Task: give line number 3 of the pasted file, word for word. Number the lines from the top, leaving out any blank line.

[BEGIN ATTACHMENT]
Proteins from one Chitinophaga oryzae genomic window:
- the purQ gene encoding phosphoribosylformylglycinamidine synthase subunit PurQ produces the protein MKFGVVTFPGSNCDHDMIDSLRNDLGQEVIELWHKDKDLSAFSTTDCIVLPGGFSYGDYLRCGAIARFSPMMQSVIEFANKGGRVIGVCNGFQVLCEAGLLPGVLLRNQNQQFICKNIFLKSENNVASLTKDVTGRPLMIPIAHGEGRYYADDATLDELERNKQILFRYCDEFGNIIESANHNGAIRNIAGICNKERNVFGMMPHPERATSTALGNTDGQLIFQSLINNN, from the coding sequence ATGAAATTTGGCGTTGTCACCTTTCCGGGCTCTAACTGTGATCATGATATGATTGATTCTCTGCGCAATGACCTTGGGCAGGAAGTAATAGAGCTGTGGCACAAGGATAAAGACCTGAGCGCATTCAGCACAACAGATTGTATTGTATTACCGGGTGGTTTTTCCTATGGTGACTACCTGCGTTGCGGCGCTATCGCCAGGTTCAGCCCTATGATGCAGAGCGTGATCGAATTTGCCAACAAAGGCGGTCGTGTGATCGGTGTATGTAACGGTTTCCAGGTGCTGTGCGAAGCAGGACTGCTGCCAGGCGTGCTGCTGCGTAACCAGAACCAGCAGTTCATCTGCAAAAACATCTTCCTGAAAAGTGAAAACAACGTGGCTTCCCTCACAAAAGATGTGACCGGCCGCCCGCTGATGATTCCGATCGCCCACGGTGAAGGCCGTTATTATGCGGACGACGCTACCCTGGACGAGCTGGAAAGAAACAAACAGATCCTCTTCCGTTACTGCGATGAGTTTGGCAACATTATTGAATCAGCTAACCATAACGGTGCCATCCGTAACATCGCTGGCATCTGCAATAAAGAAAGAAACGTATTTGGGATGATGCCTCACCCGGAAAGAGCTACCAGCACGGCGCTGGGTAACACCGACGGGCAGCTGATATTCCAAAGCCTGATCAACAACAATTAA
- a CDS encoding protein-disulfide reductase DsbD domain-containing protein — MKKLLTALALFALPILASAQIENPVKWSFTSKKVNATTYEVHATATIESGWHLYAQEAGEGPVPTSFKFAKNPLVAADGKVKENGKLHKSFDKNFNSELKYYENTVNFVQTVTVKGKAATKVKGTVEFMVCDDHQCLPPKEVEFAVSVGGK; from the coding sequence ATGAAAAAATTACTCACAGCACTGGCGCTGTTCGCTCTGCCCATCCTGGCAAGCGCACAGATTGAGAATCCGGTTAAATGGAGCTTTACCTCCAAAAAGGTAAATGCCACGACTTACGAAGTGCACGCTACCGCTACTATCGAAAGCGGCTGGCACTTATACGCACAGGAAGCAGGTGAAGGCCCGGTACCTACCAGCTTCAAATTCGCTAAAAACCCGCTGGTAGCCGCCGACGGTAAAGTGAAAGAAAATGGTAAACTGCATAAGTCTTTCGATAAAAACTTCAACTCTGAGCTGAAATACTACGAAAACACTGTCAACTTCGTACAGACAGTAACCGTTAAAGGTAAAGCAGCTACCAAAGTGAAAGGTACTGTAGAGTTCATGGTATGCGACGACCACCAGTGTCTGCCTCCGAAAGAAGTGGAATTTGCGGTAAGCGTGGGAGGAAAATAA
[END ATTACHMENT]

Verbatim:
- a CDS encoding protein-disulfide reductase DsbD domain-containing protein — MKKLLTALALFALPILASAQIENPVKWSFTSKKVNATTYEVHATATIESGWHLYAQEAGEGPVPTSFKFAKNPLVAADGKVKENGKLHKSFDKNFNSELKYYENTVNFVQTVTVKGKAATKVKGTVEFMVCDDHQCLPPKEVEFAVSVGGK; from the coding sequence ATGAAAAAATTACTCACAGCACTGGCGCTGTTCGCTCTGCCCATCCTGGCAAGCGCACAGATTGAGAATCCGGTTAAATGGAGCTTTACCTCCAAAAAGGTAAATGCCACGACTTACGAAGTGCACGCTACCGCTACTATCGAAAGCGGCTGGCACTTATACGCACAGGAAGCAGGTGAAGGCCCGGTACCTACCAGCTTCAAATTCGCTAAAAACCCGCTGGTAGCCGCCGACGGTAAAGTGAAAGAAAATGGTAAACTGCATAAGTCTTTCGATAAAAACTTCAACTCTGAGCTGAAATACTACGAAAACACTGTCAACTTCGTACAGACAGTAACCGTTAAAGGTAAAGCAGCTACCAAAGTGAAAGGTACTGTAGAGTTCATGGTATGCGACGACCACCAGTGTCTGCCTCCGAAAGAAGTGGAATTTGCGGTAAGCGTGGGAGGAAAATAA